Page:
A student occupation is trivial, but interrupting it for the bridge is foolish

The mobilization of political science in Rome was suspended for the feast of All sorts of thingsie will resume after the vacation. By now every important issue, from the fight against global warming to that for civil rights, is now ridiculed and reduced to a parody, a dark and grotesque caricature

There is nothing more difficult today than protesting. Meanwhile, a distinction should be made between protest and complaint – the border is increasingly blurred, especially since social media have given a megaphone to every single cause (and to every single effect, even minimal). We live in times in which the distinction becomes an instance, and the whim is claimed as a universal principle. Moreover, more and more often top positions are occupied by those who exercise power “against”: usually against imaginary enemies, windmills, or directly against reality. The protest has therefore become institutionalized, and has become conformist. What’s more: with populism, protest has become a form of government. And expressing one’s dissent against this culture of indignation requires a radical rethinking of antagonism.

Forms of protest are today banal at best; in the worst – and most widespread – stupid and ridiculous. In fact, the occupation of a university faculty as a form of protest is banal; ridiculous that the occupation of political science in Rome that began on Tuesday 26 October was suspended for the All Saints’ Bridge to resume after the vacation. The thoughtful middle class is questioning in the press as to why, with a concrete nuclear apocalypse in the horizon of eventualities, no one takes to the streets to protest. Nihilism, tragic indifference; they argue. But won’t it be that a demonstration would be useless? What does a square do to him, even if it is full of people, against the atomic bomb? If anything, it can only act as a sensitive target. We are mostly powerless in the face of the world around us; taking note of our lack of influence in the face of certain issues beyond our reach is not a form of cynicism, but rather of maturity. Let me be clear, there are reasons to be dissatisfied and to protest; but we are shocked at the increasingly frequent combination between good causes and abysmal stupidity, between civil battles and sensational stupidity.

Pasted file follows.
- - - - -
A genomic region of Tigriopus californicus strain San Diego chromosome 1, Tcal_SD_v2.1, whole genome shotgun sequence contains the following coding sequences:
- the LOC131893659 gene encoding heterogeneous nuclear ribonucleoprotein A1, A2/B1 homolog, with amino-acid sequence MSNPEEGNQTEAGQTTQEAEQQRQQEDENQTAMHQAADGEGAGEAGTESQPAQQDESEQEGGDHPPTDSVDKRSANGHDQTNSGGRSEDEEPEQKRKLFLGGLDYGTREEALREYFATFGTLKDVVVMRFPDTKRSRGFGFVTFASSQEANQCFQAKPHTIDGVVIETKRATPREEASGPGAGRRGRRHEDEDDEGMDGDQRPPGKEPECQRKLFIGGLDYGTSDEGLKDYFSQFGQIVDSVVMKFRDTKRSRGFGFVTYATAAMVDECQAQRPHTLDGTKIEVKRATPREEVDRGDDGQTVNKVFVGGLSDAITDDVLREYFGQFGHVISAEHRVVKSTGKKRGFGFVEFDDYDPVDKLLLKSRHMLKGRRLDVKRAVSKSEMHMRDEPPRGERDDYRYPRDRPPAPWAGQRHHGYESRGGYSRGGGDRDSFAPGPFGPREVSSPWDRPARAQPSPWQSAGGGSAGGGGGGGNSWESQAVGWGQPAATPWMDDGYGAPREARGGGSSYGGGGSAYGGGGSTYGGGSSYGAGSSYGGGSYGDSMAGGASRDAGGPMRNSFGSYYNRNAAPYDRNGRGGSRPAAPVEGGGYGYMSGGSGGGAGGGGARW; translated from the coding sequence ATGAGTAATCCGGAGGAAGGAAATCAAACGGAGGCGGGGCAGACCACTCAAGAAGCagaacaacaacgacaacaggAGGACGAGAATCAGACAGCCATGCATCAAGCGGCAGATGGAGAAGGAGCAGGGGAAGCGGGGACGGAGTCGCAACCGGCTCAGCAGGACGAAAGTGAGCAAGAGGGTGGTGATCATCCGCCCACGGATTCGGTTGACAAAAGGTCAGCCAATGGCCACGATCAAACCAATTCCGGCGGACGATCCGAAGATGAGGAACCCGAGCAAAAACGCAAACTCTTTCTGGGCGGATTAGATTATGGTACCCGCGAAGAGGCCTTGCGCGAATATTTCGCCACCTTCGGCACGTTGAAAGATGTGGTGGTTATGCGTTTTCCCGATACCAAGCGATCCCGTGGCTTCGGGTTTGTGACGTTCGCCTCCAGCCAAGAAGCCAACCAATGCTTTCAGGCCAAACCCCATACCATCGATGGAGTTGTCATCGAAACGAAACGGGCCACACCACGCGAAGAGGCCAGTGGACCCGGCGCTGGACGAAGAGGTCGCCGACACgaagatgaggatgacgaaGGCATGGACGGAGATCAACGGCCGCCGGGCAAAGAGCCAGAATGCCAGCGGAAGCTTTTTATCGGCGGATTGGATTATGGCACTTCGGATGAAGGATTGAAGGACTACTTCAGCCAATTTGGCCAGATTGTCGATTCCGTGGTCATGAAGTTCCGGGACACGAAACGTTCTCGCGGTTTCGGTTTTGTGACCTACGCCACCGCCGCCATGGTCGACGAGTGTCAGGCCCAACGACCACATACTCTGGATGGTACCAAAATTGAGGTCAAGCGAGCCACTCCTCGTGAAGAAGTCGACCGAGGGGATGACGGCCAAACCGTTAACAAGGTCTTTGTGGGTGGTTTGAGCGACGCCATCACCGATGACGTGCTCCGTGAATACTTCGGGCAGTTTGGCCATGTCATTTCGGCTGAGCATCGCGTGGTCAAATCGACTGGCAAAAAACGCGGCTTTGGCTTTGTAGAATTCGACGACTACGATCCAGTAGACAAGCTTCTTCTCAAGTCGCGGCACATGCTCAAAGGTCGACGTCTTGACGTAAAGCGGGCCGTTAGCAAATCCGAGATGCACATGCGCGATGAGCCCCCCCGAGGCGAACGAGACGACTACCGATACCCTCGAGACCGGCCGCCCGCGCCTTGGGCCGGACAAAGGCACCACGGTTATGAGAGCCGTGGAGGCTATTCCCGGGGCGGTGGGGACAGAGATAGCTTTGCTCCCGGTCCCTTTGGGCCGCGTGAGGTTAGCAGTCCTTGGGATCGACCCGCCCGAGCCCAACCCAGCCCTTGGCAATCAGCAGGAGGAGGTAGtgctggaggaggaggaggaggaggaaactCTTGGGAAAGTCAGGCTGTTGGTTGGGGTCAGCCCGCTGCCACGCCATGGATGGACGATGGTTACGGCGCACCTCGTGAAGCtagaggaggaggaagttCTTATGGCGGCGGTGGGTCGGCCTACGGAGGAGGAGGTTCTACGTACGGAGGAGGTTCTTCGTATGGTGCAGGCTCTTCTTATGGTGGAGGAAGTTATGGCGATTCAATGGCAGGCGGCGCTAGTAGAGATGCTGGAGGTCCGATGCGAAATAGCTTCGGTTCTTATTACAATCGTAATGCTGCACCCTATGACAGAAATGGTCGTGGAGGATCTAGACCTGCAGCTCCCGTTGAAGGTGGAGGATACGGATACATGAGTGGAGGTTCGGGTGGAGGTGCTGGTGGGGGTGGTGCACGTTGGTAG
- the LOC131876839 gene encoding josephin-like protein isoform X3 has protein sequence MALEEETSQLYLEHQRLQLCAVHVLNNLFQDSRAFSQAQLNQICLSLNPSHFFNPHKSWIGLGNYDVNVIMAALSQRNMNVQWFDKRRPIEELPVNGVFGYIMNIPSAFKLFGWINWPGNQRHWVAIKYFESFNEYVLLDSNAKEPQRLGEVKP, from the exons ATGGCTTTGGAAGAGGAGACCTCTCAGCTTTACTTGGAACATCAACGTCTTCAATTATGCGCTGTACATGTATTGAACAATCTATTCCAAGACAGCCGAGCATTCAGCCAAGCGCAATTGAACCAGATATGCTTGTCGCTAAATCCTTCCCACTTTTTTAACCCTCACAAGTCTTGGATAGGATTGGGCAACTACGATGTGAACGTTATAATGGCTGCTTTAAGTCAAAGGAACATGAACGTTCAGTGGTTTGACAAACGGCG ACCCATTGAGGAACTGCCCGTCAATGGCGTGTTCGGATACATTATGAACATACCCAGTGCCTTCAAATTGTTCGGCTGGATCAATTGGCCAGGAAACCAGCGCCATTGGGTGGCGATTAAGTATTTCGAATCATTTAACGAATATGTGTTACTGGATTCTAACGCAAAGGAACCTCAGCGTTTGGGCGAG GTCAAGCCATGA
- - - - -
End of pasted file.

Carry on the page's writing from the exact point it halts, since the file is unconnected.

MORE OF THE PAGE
Every important issue, from the fight against global warming to raising awareness for the recognition and expansion of civil rights, is now ridiculed, reduced to a parody, a dark and grotesque caricature.. If this continues, the future will hold news like this: “The other morning two activists went to Cracco, the famous chef’s restaurant in Milan, and threw a watercolor painting into a soup to protest world hunger. and food shortages. Carlo Cracco made it known that the soup was not damaged, as the plate was protected by a series of glass glasses and goblets, but that the Murano service was destroyed. The two activists, aged 20 and 21, both British, took off both jackets during the demonstration to show T-shirts with the words’Just Stop Eat Oil‘, the name of the nutritionist and health group to which they belong and which is fighting for a drastic reduction in the use of oil and other saturated fats in the kitchen. It is not the first time that activists and activists of ‘Just Stop Eat Oil’ organize protests in restaurants to try to create awareness on issues related to malnutrition or poor diet. Last July two of them stuck to the cutlery of Massimo Bottura’s Osteria Francescana in Modena, while others ran away without paying the bill in various starred restaurants around Europe ”.

A student occupation is trivial, but interrupting it for the bridge is foolish